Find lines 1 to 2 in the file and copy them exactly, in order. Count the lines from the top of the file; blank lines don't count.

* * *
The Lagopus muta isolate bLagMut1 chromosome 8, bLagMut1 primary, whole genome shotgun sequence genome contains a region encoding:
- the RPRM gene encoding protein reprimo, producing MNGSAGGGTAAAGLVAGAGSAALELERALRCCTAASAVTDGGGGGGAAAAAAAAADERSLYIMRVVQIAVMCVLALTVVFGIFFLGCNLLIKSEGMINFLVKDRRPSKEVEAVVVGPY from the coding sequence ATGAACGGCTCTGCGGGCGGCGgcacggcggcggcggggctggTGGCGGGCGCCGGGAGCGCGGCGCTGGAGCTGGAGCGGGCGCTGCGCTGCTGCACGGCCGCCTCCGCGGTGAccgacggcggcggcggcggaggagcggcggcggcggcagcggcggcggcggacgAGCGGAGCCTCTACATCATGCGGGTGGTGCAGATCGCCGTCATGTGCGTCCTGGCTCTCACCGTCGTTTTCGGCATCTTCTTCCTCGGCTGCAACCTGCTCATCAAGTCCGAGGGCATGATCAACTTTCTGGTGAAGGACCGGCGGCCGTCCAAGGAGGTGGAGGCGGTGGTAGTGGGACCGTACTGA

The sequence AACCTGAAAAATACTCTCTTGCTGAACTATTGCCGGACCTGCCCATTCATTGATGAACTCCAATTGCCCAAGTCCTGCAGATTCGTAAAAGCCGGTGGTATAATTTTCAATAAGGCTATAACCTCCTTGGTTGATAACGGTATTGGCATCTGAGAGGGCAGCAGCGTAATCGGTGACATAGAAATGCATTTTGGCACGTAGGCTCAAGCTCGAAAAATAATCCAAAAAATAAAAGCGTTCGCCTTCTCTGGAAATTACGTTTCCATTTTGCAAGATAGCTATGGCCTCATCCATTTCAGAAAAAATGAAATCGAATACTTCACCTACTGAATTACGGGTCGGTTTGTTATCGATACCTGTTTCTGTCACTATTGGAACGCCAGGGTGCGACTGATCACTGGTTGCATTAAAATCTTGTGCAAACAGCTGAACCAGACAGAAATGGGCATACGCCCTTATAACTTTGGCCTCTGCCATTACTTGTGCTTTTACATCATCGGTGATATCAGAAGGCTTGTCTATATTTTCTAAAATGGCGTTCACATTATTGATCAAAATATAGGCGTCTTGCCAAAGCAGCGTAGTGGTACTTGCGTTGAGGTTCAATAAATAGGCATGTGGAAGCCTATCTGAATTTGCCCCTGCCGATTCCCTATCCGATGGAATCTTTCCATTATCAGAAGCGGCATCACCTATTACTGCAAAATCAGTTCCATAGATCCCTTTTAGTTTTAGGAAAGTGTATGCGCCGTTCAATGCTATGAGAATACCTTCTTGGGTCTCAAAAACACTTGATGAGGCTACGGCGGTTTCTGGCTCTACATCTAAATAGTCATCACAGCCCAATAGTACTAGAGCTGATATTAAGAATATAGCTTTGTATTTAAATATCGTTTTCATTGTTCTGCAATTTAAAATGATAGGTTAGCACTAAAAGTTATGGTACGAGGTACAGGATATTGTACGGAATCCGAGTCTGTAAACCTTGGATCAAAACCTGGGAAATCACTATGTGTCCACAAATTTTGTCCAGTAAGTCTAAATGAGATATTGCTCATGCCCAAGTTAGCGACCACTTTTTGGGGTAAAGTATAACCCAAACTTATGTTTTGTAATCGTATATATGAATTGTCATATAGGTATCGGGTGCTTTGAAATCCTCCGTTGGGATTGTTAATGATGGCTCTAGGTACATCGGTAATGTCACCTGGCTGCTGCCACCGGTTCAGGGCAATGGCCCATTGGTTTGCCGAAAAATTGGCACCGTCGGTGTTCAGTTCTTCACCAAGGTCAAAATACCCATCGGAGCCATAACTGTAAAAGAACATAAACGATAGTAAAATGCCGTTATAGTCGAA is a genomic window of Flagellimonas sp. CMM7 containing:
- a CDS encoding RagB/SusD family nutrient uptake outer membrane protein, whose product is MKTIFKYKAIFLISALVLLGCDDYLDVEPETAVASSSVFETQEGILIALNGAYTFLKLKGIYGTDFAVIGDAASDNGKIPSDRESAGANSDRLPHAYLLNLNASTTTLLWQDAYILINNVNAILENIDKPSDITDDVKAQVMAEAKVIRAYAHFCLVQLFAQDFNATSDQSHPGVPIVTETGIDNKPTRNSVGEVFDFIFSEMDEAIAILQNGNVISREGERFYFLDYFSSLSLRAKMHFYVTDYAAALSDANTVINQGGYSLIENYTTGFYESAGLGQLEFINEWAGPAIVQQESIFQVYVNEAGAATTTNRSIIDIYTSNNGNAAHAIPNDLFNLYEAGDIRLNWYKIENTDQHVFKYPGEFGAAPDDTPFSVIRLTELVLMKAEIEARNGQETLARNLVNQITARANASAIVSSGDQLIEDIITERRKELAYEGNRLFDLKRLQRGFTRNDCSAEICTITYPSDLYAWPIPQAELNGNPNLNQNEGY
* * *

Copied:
The Lagopus muta isolate bLagMut1 chromosome 8, bLagMut1 primary, whole genome shotgun sequence genome contains a region encoding:
- the RPRM gene encoding protein reprimo, producing MNGSAGGGTAAAGLVAGAGSAALELERALRCCTAASAVTDGGGGGGAAAAAAAAADERSLYIMRVVQIAVMCVLALTVVFGIFFLGCNLLIKSEGMINFLVKDRRPSKEVEAVVVGPY from the coding sequence ATGAACGGCTCTGCGGGCGGCGgcacggcggcggcggggctggTGGCGGGCGCCGGGAGCGCGGCGCTGGAGCTGGAGCGGGCGCTGCGCTGCTGCACGGCCGCCTCCGCGGTGAccgacggcggcggcggcggaggagcggcggcggcggcagcggcggcggcggacgAGCGGAGCCTCTACATCATGCGGGTGGTGCAGATCGCCGTCATGTGCGTCCTGGCTCTCACCGTCGTTTTCGGCATCTTCTTCCTCGGCTGCAACCTGCTCATCAAGTCCGAGGGCATGATCAACTTTCTGGTGAAGGACCGGCGGCCGTCCAAGGAGGTGGAGGCGGTGGTAGTGGGACCGTACTGA